LeBrun: Calgary exploring options to keep Giordano from Seattle

Mark Giordano
Photo credit:Sergei Belski - USA TODAY SPORTS
Mike Gould
2 years ago
The Calgary Flames are reportedly keen on keeping their captain.
TSN hockey insider Pierre LeBrun appeared on Wednesday’s edition of “That’s Hockey” to discuss the Flames’ strategy to protect Mark Giordano in advance of the upcoming Seattle Kraken expansion draft.
My sense from talking to other sources around the league about the Flames over the last couple of days is, they are looking at every single scenario. They don’t want to lose Mark Giordano to Seattle, but it’s also probably a stretch to suggest that a leading option would be to protect four defensemen in an eight-skater format instead of going 7-3-1, because now you’re exposing some forwards, potentially, that you don’t want to lose. So, what I’m hearing is that, over the last two or three days, there have been renewed discussions between Seattle and Calgary about what the price would be for the Kraken not to take Mark Giordano and, frankly, given what I’m hearing from other teams around the league, I suspect that price is just too high right now — on Wednesday. The protected lists don’t have to be sent in until Saturday. So, it’s a game of poker. Will Ron Francis, the GM of the Kraken, lower his price for all these teams that are really sweating this out between now and Saturday? He probably will in some cases, but in some other cases, he’ll probably stand his ground depending [on] what he knows is in front of him. But, certainly, the other option for Calgary — if they can’t negotiate a side deal with Seattle — would be to simply trade a defenseman or make a hockey trade with another team, and I think that’s been explored as well.
Giordano will turn 38 in October and has served as the Flames’ captain since the 2013–14 season. He won the Norris Trophy in 2019 as the NHL’s best defenseman.
The Seattle Kraken, led by general manager Ron Francis, will have the ability to select 30 players from the NHL’s existing franchises (excluding the Vegas Golden Knights) on July 21. Each participating team will submit a selection of players they wish to keep from Seattle; all protection lists are due on July 17.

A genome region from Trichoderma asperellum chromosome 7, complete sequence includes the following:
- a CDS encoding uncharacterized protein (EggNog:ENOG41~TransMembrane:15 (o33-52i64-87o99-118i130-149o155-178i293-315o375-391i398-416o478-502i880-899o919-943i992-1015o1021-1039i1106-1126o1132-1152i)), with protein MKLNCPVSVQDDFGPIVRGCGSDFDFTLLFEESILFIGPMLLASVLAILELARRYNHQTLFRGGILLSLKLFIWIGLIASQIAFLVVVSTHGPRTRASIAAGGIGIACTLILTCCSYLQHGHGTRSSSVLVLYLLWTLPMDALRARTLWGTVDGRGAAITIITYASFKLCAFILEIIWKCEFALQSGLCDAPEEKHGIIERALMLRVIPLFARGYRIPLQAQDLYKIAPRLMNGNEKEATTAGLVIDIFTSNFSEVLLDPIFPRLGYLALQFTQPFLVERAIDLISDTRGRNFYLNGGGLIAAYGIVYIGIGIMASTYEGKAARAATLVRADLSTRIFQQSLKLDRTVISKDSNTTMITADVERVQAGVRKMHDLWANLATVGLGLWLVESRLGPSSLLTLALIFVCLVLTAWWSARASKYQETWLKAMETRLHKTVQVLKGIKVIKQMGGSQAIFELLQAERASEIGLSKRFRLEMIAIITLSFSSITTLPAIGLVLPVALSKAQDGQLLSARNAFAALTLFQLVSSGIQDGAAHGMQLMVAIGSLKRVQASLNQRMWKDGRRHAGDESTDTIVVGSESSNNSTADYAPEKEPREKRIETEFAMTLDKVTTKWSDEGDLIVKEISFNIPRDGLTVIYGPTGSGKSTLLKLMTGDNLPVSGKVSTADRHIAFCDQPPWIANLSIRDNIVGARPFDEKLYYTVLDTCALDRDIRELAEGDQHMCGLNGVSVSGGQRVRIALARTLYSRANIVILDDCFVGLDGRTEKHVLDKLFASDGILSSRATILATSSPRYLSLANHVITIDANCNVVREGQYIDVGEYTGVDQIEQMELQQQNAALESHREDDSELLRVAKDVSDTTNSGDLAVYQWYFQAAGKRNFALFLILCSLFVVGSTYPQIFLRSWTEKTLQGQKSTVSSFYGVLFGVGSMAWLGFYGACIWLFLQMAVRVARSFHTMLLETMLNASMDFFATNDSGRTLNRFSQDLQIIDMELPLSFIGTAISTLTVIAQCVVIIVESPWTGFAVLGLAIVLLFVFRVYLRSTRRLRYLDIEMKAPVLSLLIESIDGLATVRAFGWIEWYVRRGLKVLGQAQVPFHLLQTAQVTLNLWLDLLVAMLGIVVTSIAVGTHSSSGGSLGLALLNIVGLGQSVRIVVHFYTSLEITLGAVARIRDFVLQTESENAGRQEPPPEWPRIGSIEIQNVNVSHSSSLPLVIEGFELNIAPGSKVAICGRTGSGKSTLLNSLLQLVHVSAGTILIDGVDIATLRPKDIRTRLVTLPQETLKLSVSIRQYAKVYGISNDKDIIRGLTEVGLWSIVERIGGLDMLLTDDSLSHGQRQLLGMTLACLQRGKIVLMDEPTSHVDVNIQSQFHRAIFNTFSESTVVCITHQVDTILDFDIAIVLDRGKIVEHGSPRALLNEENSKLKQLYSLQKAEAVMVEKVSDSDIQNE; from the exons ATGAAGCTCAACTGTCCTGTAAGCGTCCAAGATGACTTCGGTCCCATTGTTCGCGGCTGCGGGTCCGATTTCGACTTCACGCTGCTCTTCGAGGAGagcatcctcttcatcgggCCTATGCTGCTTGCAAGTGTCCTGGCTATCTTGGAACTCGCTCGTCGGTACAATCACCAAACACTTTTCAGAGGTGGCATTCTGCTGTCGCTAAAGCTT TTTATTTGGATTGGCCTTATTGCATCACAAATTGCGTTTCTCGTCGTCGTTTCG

As LeBrun mentioned, the Flames will be able to select between two different configurations for their protection list:
  • Seven forwards, three defensemen, one goaltender;
  • Eight skaters, one goaltender.
The following Flames players are eligible for the expansion draft and will either be protected or made available to the Kraken:
  • Forwards: Matthew Tkachuk, Johnny Gaudreau, Sean Monahan, Mikael Backlund, Milan Lucic, Elias Lindholm, Derek Ryan (UFA), Andrew Mangiapane, Josh Leivo (UFA), Dillon Dube, Matthew Phillips, Byron Froese, Glenn Gawdin, Zac Rinaldo (UFA), Justin Kirkland, Brett Ritchie (UFA), Buddy Robinson (UFA), Dominik Simon1u
  • Defense: Mark Giordano, Noah Hanifin, Rasmus Andersson, Chris Tanev, Oliver Kylington, Michael Stone (UFA), Nikita Nesterov (UFA), Alex Petrovic (UFA)
  • Goaltender: Jacob Markstrom (NMC), Tyler Parsons, Louis Domingue (UFA)
Due to the no-movement clause in his contract, Jacob Markstrom will be automatically protected in the expansion draft. Milan Lucic has agreed to waive his no-movement clause and will likely be left exposed.
While Giordano is the Flames’ captain, he also looks to have the shortest remaining runway of the Flames’ current four best defensemen. Both Rasmus Andersson and Noah Hanifin are 13 years Giordano’s junior; Tanev is 31, has three years left on his existing deal, and arguably ranked among the NHL’s best defensive defensemen in his debut go-round with Calgary.
If the Flames opted to protect Giordano in an eight-skater scheme, they would only be able to protect a maximum of four of the 18 forwards listed above. The team would likely have to choose between protecting Andrew Mangiapane or Dillon Dube, both of whom are currently in their early-to-mid 20s.
Giordano remained one of the league’s better defensemen as a 37-year-old in 2020–21, posting nine goals and 26 points in 56 games while ranking 12th among NHL rearguards with 11.7 expected goals above replacement (according to Evolving-Hockey).
He was also the fourth-oldest defenseman in a league where Father Time remains undefeated.
Giordano has one year remaining (and a 13-team no-trade clause) on a contract paying him $6.75 million per season.

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